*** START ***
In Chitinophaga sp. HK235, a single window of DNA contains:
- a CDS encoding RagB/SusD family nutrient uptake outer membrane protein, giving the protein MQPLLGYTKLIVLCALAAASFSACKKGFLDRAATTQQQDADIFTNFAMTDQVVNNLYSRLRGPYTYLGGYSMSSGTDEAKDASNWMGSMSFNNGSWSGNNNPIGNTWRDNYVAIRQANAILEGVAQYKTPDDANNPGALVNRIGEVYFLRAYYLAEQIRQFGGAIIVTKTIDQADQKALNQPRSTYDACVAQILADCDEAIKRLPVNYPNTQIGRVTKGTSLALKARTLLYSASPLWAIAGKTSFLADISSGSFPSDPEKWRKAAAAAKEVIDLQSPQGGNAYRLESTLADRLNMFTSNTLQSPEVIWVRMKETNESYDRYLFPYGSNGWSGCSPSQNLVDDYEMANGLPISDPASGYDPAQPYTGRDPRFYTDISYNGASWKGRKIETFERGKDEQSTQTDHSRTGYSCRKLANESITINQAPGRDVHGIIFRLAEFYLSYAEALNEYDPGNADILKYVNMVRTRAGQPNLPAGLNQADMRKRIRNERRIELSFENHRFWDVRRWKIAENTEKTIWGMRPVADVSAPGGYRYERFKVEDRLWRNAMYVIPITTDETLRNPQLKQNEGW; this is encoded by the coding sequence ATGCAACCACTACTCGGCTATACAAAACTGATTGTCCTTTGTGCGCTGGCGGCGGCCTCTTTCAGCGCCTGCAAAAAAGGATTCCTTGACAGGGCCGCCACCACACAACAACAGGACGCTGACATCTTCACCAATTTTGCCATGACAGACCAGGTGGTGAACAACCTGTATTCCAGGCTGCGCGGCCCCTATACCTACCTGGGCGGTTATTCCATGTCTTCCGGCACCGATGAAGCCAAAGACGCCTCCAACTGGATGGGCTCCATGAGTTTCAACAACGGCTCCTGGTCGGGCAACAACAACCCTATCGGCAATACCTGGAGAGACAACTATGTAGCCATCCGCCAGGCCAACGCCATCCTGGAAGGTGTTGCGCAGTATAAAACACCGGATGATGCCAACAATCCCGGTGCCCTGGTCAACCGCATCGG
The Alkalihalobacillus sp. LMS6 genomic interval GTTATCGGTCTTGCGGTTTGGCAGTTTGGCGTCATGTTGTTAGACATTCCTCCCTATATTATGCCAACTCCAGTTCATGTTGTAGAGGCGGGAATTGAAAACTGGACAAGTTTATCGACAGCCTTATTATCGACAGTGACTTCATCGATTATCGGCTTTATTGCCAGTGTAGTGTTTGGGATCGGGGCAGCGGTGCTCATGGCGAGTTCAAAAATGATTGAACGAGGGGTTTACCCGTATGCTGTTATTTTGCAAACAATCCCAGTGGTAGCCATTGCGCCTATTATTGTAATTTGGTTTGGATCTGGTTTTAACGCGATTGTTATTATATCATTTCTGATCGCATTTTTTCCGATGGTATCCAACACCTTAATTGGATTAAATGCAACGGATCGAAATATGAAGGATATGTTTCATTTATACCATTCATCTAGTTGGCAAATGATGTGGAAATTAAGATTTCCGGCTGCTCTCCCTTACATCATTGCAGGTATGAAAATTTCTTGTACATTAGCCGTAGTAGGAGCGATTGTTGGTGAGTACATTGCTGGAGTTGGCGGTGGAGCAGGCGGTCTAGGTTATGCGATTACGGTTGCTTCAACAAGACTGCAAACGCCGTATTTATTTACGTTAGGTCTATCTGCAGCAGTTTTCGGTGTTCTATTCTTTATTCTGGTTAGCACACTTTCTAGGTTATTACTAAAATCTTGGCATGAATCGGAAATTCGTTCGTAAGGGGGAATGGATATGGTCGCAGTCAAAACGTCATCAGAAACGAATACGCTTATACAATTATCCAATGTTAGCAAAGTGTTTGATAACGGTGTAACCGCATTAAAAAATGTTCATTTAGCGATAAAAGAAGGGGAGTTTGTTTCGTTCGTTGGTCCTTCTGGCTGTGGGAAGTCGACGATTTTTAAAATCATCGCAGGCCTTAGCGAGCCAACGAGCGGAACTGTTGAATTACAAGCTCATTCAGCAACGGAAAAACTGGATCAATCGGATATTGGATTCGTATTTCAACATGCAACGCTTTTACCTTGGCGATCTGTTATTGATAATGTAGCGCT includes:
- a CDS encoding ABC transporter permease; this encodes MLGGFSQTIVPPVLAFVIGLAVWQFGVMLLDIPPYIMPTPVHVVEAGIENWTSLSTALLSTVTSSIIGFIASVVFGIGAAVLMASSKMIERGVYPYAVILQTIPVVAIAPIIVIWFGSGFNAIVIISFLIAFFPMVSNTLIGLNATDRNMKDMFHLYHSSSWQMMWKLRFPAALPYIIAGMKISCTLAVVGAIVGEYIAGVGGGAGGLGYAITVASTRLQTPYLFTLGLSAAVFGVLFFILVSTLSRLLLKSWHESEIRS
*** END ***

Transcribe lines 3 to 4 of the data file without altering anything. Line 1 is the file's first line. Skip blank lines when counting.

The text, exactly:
The Alkalihalobacillus sp. LMS6 genomic interval GTTATCGGTCTTGCGGTTTGGCAGTTTGGCGTCATGTTGTTAGACATTCCTCCCTATATTATGCCAACTCCAGTTCATGTTGTAGAGGCGGGAATTGAAAACTGGACAAGTTTATCGACAGCCTTATTATCGACAGTGACTTCATCGATTATCGGCTTTATTGCCAGTGTAGTGTTTGGGATCGGGGCAGCGGTGCTCATGGCGAGTTCAAAAATGATTGAACGAGGGGTTTACCCGTATGCTGTTATTTTGCAAACAATCCCAGTGGTAGCCATTGCGCCTATTATTGTAATTTGGTTTGGATCTGGTTTTAACGCGATTGTTATTATATCATTTCTGATCGCATTTTTTCCGATGGTATCCAACACCTTAATTGGATTAAATGCAACGGATCGAAATATGAAGGATATGTTTCATTTATACCATTCATCTAGTTGGCAAATGATGTGGAAATTAAGATTTCCGGCTGCTCTCCCTTACATCATTGCAGGTATGAAAATTTCTTGTACATTAGCCGTAGTAGGAGCGATTGTTGGTGAGTACATTGCTGGAGTTGGCGGTGGAGCAGGCGGTCTAGGTTATGCGATTACGGTTGCTTCAACAAGACTGCAAACGCCGTATTTATTTACGTTAGGTCTATCTGCAGCAGTTTTCGGTGTTCTATTCTTTATTCTGGTTAGCACACTTTCTAGGTTATTACTAAAATCTTGGCATGAATCGGAAATTCGTTCGTAAGGGGGAATGGATATGGTCGCAGTCAAAACGTCATCAGAAACGAATACGCTTATACAATTATCCAATGTTAGCAAAGTGTTTGATAACGGTGTAACCGCATTAAAAAATGTTCATTTAGCGATAAAAGAAGGGGAGTTTGTTTCGTTCGTTGGTCCTTCTGGCTGTGGGAAGTCGACGATTTTTAAAATCATCGCAGGCCTTAGCGAGCCAACGAGCGGAACTGTTGAATTACAAGCTCATTCAGCAACGGAAAAACTGGATCAATCGGATATTGGATTCGTATTTCAACATGCAACGCTTTTACCTTGGCGATCTGTTATTGATAATGTAGCGCT includes:
- a CDS encoding ABC transporter permease; this encodes MLGGFSQTIVPPVLAFVIGLAVWQFGVMLLDIPPYIMPTPVHVVEAGIENWTSLSTALLSTVTSSIIGFIASVVFGIGAAVLMASSKMIERGVYPYAVILQTIPVVAIAPIIVIWFGSGFNAIVIISFLIAFFPMVSNTLIGLNATDRNMKDMFHLYHSSSWQMMWKLRFPAALPYIIAGMKISCTLAVVGAIVGEYIAGVGGGAGGLGYAITVASTRLQTPYLFTLGLSAAVFGVLFFILVSTLSRLLLKSWHESEIRS